Neurons in the anterior 2/3 of the inferotemporal cortex (IT) of the macaque are selectively activated by visual stimuli with particular 'complex' features: 'complex' shape or combinations of texture or color with shape.  Simultaneous recordings from multiple neurons with single electrodes have shown that adjacent cells have similar, but usually not identical, stimulus selectivity (Fujita et al., Soc Neurosci Abstr, 1990).  To assess the spatial arrangement of neurons with similar stimulus preferences we made 2 kinds of penetrations in IT, one directed vertically and the other tangentially to the cortical surface.
 Recordings were made in the crown of the anterior IT in anesthetized and immobilized monkeys (Macaca fuscata).  For vertical penetrations, electrodes were advanced from the side at right angles to the midline of the head and titled downward by 20‹.  For tangential penetrations, we directed electrodes from the side anteriorly at an angle of 45‹ to the midline and downward by 27‹.  We presented various paper cutouts and tens of 3-D objects to the money for the initial survey to find stimuli which activated a cell, and then determined the stimulus feature critical for the activation with the aid of a computer graphics system.  We made a set of 8 to 18 stimuli ('test set') including optimal, suboptimal and ineffective stimuli for that cell.  Other cells were sampled at 100 or 200 ƒÊm steps in that penetration and tested with this same set of stimuli.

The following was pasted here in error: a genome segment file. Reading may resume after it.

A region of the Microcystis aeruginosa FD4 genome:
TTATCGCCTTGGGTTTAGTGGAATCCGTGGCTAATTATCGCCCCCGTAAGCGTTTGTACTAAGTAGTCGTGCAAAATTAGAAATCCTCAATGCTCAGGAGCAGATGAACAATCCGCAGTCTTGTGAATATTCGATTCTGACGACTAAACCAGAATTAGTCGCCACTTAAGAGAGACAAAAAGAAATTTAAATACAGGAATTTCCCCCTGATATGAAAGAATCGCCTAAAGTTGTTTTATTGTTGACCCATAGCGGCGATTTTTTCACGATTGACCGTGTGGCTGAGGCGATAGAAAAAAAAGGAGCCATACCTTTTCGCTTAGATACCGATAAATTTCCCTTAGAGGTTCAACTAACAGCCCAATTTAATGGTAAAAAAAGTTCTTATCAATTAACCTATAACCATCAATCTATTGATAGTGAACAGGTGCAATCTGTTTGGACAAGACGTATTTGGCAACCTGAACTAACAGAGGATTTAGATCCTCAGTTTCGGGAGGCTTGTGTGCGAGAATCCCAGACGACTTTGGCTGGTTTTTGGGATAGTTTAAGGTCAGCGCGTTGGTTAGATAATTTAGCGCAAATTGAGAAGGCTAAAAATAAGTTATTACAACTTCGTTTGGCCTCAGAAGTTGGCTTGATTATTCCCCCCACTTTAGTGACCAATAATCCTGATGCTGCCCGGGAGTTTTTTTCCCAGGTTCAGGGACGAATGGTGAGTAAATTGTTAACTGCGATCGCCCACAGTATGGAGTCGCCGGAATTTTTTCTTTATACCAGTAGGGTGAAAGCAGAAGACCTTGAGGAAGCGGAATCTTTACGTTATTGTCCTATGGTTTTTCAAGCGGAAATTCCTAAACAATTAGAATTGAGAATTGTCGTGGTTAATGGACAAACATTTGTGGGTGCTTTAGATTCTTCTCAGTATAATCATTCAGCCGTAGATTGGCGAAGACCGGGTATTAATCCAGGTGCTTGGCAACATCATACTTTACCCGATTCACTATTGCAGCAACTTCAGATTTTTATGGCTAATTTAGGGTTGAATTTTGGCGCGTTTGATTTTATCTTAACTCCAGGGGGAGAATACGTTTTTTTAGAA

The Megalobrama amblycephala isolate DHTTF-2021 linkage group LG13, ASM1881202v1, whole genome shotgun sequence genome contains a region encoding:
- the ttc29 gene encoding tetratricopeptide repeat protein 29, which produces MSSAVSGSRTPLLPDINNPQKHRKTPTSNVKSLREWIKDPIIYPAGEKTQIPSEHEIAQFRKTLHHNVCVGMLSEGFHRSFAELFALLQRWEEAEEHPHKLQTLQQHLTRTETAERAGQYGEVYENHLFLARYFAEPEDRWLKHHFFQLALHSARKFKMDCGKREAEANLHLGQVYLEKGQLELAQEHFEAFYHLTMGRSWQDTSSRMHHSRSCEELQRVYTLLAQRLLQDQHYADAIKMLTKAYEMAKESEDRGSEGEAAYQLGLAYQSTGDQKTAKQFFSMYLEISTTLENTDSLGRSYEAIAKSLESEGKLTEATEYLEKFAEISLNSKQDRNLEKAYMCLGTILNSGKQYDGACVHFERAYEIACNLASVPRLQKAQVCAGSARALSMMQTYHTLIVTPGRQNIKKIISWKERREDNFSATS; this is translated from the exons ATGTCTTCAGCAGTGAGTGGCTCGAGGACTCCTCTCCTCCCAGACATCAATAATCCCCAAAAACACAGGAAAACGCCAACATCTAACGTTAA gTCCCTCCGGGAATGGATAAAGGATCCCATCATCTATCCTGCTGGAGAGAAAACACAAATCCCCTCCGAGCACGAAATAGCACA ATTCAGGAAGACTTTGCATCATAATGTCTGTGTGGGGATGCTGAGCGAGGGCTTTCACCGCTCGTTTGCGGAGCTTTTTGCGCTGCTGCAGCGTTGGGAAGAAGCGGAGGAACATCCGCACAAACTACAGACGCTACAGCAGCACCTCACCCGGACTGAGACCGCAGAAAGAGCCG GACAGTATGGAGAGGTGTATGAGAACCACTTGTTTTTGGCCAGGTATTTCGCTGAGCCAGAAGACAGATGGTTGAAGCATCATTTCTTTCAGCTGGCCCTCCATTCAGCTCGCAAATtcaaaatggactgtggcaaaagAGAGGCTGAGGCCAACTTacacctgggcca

Over a distance of 0.6 - 1.4 mm in vertical penetrations we obtained neurons which responded to related stimuli in the test set, i.e., the optimal and suboptimal stimuli for the first tested cell in each penetration.  In tangential penetrations, cells with related stimulus selectivity were found within 0.2 - 0.5 mm.  In some tangential penetrations, there existed 2 or 3 separate clusters of neurons showing similar selectivity.  The gap between adjacent clusters was 0.4 - 1 mm.  We suggest that the anterior IT is composed of modules, in which neurons with related selectivity cluster across cortical layers.